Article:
Committee Concludes the Government’s New Domestic Abuse Bill Neglects Migrant Women

Date Posted: Wednesday 14th August 2019

Domestic abuseDomestic Abuse BillmigrantmigrationVAWG

On 21st January 2019, the UK government drafted a landmark Domestic Abuse Bill which received widespread praise for its inclusion of all forms of abuse, coercion and controlling behaviour that abusers inflict on their victims, and for its new measures in supporting victims that are subjected to any manner of abuse by their partners or family members.

The draft Bill fell short, however, in proposing measures that offer greater protection to migrant and BAME (Black, Asian and Minority Ethnic) women in the UK, the majority of whom face a range of highly complex additional barriers that militate against them getting the support they desperately need. Following the government’s failure to address the specific and intricate needs of migrant women who suffer from abuse, campaigners succeeded in having the draft Bill’s shortcomings analysed by MPs and Lords. The Committee’s findings were published on 14th June and highlighted several key areas of concern.

Whilst the Committee acknowledged the draft Bill’s overall positive proposals in supporting the survivors of domestic abuse, it concluded that it did not take into account the plight of migrant women who are subjected to abuse, nor did it offer any solutions to providing much-needed specialist support. As it stands, migrant victims of abuse face the harrowing choice of staying with their abuser or risk being deported. Many of these women enter the UK on a Spouse or Partner Visa – curtailing their visa would usually involve needing to leave the country. In the event of domestic abuse, migrant women are required to inform the Home Office immediately and to provide extensive evidence of the abuse that they have received. This alone is an incredibly stressful thing for any woman to do, let alone an isolated migrant woman who faces additional cultural and language barriers.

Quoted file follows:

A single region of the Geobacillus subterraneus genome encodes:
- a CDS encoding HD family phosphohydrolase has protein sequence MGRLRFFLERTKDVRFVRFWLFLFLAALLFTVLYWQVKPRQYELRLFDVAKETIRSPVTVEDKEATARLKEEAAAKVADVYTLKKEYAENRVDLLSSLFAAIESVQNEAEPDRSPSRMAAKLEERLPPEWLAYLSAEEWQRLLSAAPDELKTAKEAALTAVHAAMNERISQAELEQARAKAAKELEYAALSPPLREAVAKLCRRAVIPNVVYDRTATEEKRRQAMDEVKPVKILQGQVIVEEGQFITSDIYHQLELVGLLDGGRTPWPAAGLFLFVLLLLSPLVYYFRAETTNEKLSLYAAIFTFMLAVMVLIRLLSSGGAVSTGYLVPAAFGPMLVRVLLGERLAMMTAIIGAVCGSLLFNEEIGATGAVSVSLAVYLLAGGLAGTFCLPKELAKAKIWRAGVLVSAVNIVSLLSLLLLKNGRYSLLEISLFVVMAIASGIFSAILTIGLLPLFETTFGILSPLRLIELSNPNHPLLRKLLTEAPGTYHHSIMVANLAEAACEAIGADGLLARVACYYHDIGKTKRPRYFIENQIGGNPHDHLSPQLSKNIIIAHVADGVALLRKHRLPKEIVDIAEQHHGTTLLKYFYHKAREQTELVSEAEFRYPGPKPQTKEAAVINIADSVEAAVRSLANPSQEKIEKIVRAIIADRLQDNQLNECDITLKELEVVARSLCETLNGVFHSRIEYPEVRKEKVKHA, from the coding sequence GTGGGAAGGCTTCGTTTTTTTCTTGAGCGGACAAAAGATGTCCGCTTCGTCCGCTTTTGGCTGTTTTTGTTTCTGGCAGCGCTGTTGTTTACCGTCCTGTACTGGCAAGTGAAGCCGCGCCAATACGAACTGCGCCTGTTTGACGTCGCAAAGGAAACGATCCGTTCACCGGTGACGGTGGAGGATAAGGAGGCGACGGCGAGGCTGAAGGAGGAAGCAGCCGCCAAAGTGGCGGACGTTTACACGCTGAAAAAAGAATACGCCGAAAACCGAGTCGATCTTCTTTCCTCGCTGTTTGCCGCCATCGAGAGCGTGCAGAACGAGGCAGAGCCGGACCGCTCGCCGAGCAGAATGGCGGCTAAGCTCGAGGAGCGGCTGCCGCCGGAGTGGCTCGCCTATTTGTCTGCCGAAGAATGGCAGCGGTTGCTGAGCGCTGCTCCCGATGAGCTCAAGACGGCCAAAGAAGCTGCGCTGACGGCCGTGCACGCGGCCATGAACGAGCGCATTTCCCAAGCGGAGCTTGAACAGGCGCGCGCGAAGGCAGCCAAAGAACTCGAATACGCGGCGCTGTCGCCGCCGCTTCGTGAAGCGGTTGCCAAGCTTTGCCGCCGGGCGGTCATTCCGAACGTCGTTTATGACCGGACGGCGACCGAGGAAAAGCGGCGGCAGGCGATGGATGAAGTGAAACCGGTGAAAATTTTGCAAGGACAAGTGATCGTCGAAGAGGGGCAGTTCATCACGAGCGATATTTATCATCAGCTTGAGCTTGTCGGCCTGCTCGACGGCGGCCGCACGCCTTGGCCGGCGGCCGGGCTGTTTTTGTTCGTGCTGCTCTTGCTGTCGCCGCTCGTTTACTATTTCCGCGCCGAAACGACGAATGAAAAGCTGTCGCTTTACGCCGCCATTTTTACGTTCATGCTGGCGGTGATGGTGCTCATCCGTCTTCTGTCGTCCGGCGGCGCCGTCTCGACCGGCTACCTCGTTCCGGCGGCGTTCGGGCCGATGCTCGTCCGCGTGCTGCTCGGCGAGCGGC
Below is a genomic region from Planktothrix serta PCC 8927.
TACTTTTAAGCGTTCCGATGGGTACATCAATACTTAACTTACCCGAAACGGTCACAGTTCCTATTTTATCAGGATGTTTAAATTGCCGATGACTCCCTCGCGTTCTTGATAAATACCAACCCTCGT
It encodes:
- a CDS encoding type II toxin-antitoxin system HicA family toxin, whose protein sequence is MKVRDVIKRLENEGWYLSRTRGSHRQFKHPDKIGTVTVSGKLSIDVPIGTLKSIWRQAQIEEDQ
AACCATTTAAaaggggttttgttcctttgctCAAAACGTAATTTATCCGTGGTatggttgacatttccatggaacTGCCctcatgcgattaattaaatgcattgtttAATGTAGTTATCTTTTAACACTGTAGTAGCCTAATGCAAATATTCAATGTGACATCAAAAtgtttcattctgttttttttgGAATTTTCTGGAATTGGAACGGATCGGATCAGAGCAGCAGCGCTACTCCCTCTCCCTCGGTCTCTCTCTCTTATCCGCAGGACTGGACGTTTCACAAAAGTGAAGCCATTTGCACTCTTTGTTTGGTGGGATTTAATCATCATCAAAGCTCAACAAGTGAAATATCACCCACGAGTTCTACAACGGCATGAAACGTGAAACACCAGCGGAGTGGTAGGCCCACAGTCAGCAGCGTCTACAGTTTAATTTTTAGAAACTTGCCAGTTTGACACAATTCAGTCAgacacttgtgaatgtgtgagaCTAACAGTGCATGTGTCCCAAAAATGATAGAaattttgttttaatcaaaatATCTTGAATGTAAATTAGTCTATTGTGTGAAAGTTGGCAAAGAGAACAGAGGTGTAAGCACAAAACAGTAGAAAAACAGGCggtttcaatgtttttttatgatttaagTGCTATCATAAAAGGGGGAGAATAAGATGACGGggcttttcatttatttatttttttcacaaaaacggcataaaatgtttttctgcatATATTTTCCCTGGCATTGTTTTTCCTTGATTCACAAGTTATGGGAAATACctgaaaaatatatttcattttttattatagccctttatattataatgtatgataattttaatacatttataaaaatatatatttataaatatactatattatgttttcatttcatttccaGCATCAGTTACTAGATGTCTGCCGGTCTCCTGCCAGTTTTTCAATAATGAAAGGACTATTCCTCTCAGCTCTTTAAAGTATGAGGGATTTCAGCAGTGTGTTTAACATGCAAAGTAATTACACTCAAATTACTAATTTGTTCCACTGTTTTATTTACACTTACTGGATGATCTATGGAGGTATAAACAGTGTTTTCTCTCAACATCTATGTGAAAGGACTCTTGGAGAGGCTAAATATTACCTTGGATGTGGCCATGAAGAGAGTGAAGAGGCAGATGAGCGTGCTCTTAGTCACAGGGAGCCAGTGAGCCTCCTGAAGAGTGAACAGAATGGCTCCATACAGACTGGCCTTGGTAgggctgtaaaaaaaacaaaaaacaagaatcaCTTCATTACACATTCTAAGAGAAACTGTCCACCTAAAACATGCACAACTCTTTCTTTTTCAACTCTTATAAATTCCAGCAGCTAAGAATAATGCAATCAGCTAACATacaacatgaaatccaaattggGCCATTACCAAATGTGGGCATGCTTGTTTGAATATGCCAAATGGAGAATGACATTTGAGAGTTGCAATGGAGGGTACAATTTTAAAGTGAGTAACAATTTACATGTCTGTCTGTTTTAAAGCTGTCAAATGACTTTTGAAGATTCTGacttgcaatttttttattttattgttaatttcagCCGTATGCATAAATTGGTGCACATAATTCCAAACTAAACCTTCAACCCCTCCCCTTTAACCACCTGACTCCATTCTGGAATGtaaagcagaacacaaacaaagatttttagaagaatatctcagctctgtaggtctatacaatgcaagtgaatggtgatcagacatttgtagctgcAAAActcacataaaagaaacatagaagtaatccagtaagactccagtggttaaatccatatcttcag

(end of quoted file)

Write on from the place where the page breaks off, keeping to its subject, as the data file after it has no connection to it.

The Committee also found that, due to the uncertainty around their right to remain in the UK if they do take the brave step of leaving their abusive partner, migrant women do not have sufficient financial support or access to social housing that would enable them to live independently. Only after they have submitted evidence to the Home Office – and are approved – are they eligible for three months financial aid. Yet, exacerbating their situation, the police have also been found to report victims to immigration enforcement for deportation purposes. The threat of becoming homeless and destitute on top of the risk of being deported makes many migrant women stay in abusive relationships, which is something that the UK government is currently not taking moral accountability for. Given the fact that the rejection rate for domestic abuse victims applying for Settlement rose by 30% following the government’s ‘hostile environment’ policy, it is hardly surprising that many migrant women continue to suffer in silence. In order to overcome this, the Committee strongly recommended establishing a buffer between immigration regulations and public services in order to protect, rather than deport, migrant women, and to extend the financial support to at least six months.

However, despite encouragement from the Committee, Theresa May rushed to pass the legislation on 16th July, and has “failed to include specific provisions for migrant survivors in the Bill”, claim Amnesty International.

Whilst the government’s Domestic Abuse Bill is encouraging in terms of what it is trying to achieve overall, its stark neglect of migrant women needs to be urgently addressed in order to prevent further suffering, economic destitution and isolation for migrant women in the UK.

This article has been written by Joanne Starkie who is a content writer for the Immigration Advice Service; an organisation of leading immigration lawyers.